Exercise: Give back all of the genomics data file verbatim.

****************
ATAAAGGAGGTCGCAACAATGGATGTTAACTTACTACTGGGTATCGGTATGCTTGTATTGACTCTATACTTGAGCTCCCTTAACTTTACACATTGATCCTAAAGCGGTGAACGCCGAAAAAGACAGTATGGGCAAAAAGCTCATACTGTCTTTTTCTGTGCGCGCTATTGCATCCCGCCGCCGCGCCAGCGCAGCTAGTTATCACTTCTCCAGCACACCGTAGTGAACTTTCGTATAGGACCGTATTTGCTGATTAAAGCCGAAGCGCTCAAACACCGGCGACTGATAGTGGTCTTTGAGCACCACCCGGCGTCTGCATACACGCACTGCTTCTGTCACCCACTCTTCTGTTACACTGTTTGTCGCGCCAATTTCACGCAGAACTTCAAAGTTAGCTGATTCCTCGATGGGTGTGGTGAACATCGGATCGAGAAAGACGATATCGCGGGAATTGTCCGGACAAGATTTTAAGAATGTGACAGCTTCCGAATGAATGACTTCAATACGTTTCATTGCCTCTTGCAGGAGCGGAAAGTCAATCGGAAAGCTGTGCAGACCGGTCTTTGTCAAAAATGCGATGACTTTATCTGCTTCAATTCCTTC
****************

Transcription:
ATAAAGGAGGTCGCAACAATGGATGTTAACTTACTACTGGGTATCGGTATGCTTGTATTGACTCTATACTTGAGCTCCCTTAACTTTACACATTGATCCTAAAGCGGTGAACGCCGAAAAAGACAGTATGGGCAAAAAGCTCATACTGTCTTTTTCTGTGCGCGCTATTGCATCCCGCCGCCGCGCCAGCGCAGCTAGTTATCACTTCTCCAGCACACCGTAGTGAACTTTCGTATAGGACCGTATTTGCTGATTAAAGCCGAAGCGCTCAAACACCGGCGACTGATAGTGGTCTTTGAGCACCACCCGGCGTCTGCATACACGCACTGCTTCTGTCACCCACTCTTCTGTTACACTGTTTGTCGCGCCAATTTCACGCAGAACTTCAAAGTTAGCTGATTCCTCGATGGGTGTGGTGAACATCGGATCGAGAAAGACGATATCGCGGGAATTGTCCGGACAAGATTTTAAGAATGTGACAGCTTCCGAATGAATGACTTCAATACGTTTCATTGCCTCTTGCAGGAGCGGAAAGTCAATCGGAAAGCTGTGCAGACCGGTCTTTGTCAAAAATGCGATGACTTTATCTGCTTCAATTCCTTC